by Laurie Fitzjohn-Sykes, director of research, Tomorrow's Comapny Read the original article here. It is now 25 years since Tiny...
The Federal Reserve’s second round of Quantitative Easing or QE2 is set to launch next week. Ask yourself and a half a dozen of your friends if you really know what that means. Most of us don’t.
Quantitative Easing was invented by the Bank of Japan during the 1990’s. The idea is that the central bank creates money and buys bond assets from banks and other financial institutions. That puts more money in the hands of the banks which they can then use to create even more money. Theoretically, this money will then be lent to businesses that will use it to invest in their physical plants and hire people and get the economy moving. It is often described as a last resort. The reason it is called QE2 is because we have already tried it once before.
The danger is that too much money will be flooded into the economy and high inflation or even hyperinflation could occur. So far, that hasn’t happened. Banks are not lending – not really. They aren’t lending for two reasons. From a regulatory perspective they know that they will attract tremendous scrutiny if they make questionable or high risk loans. More importantly they understand what all of us understand – there is something fundamental going on in the economy that is hard to fully comprehend. But there are some hints.
The recent revelations that there were “robo-signers” in the processing of mortgages made headlines for a few days. The documents underlying the foreclosure processes of many of the big banks were fraudulent. That resulted in a pause in the foreclosure process but Bank of America has announced that it will resume foreclosures despite the mobilizing of state Attorneys General to oppose them. That’s because the exposure from the lawsuits filed by the states and the homeowners are a minor problem compared to the lawsuits that are looming from the institutional investors. Those investors – pension funds, mutual funds, etc. will expose organized fraud in the system. It is one thing to say you were sloppy about the paperwork when processing a foreclosure. It is quite another indeed to admit that you systematically lied about the products you were selling.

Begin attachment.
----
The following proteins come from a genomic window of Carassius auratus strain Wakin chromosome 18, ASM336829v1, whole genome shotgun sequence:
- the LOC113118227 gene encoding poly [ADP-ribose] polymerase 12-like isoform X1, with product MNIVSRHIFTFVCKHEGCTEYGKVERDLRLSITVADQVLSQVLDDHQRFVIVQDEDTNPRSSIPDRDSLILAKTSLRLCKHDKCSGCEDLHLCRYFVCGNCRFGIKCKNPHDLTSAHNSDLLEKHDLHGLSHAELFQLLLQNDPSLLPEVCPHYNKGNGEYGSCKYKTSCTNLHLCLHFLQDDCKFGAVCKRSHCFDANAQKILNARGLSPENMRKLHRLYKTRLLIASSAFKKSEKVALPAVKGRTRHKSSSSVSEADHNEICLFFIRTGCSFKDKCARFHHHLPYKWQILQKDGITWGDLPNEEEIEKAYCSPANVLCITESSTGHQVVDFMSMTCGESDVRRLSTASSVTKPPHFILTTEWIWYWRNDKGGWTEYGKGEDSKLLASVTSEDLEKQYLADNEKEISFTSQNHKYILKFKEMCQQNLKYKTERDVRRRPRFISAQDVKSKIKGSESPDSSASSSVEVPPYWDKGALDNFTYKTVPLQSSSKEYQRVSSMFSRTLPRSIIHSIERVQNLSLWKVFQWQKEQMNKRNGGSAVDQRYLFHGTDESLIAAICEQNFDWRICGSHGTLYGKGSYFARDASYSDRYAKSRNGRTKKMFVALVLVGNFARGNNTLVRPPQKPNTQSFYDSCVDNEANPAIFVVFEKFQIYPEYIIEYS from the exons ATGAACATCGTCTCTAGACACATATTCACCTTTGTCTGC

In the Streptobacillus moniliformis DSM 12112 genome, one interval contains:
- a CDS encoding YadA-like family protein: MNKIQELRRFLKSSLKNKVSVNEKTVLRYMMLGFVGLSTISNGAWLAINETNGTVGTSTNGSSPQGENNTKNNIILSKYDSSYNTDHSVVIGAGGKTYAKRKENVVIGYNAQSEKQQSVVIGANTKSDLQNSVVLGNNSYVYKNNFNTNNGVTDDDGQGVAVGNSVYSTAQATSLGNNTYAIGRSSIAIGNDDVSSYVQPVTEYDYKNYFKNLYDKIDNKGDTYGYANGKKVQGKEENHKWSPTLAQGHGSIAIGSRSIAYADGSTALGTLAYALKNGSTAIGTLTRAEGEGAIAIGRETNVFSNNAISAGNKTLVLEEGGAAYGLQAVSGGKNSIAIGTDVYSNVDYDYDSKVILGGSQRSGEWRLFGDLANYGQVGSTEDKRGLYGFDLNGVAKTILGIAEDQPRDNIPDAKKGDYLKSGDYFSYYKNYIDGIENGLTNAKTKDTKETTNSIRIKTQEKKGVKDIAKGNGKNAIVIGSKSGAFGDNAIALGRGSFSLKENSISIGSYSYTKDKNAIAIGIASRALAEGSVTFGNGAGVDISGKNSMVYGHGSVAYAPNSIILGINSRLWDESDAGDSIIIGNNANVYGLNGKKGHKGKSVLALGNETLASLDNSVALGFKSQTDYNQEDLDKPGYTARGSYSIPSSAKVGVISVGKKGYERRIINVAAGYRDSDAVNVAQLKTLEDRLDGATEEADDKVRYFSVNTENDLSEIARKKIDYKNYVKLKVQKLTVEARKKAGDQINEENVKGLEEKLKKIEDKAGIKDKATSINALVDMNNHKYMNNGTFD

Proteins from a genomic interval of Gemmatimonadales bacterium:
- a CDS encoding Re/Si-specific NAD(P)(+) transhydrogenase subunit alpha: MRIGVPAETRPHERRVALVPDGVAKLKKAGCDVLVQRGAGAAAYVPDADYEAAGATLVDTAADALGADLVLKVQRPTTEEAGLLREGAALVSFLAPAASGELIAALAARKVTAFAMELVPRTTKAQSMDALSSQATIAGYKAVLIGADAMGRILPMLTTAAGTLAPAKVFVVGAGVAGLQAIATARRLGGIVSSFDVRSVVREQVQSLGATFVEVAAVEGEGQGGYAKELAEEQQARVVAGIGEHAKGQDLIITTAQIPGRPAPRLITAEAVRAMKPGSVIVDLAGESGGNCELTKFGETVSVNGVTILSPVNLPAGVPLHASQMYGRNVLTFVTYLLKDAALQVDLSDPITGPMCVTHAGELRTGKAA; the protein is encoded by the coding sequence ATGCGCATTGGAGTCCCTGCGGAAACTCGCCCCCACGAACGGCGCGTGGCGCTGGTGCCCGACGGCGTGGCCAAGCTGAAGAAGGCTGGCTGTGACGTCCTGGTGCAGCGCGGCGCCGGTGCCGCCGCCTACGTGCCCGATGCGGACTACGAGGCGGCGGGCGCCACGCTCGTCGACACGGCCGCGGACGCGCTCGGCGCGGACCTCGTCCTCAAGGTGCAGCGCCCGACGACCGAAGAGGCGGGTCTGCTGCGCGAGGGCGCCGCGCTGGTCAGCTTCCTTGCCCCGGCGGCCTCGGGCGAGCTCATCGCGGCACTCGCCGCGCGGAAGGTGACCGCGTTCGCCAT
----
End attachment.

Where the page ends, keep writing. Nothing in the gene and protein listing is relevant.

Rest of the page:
Both events, QE2 and the impending collapse in confidence in the mortgage backed securities market demonstrate to the world that our money is worth far less than we believe that it is worth. For the past forty years we have had a fiat currency. That’s a currency that is not backed by a precious metal such as gold. A dollar has been worth a dollar because we said so – and we had the economy and the military power to back it up. That covered a multitude of sins. It’s always dangerous when you believe your own press releases.
The countries that hold our debt, most notably China, have reason to be upset. Should their investments turn out to be worth considerably less than advertised (and they certainly are) the impact will be severe, not just within their borders, but around the world. The dollar, despite half- hearted attempts to create an alternative, is still the reserve currency.
For the first ten years of my adult life I had the opportunity to work in a series of psychiatric facilities. During that time I discovered that the boundary between what was considered sane and insane moved on a regular basis, sometimes quite dramatically. Certainly we look back on the burning of witches or the enslavement of other humans as bizarre behavior even though entire civilizations accepted them as normal. We only need look back ten years to find a delusional system called the “new economy” in which websites with no discernable product, service or even functionality were worth millions. We pass through these experiences and we are reluctant to call them “crazy”. It must be something else.
Our monetary system is a belief system. A dollar has value because we (that’s the big “we” as in virtually all of us on the globe) believe that it does. That belief is in a very precarious position. We keep getting more and more information that questions its veracity. The result of abandoning our belief in our currency is beyond comprehension. Perhaps that is why, so far, we haven’t.
But beliefs can change very quickly. We discover that the lover we trusted has betrayed us and everything comes into question. What we thought was real turns out to be false and we redefine our experience. Sometimes this takes a long time, sometimes it happens very quickly. It is hard to know if the dollar is in for a log decline or an abrupt fall. What is clear is that we have emptied the toolbox. We are out of strategies to fix it.
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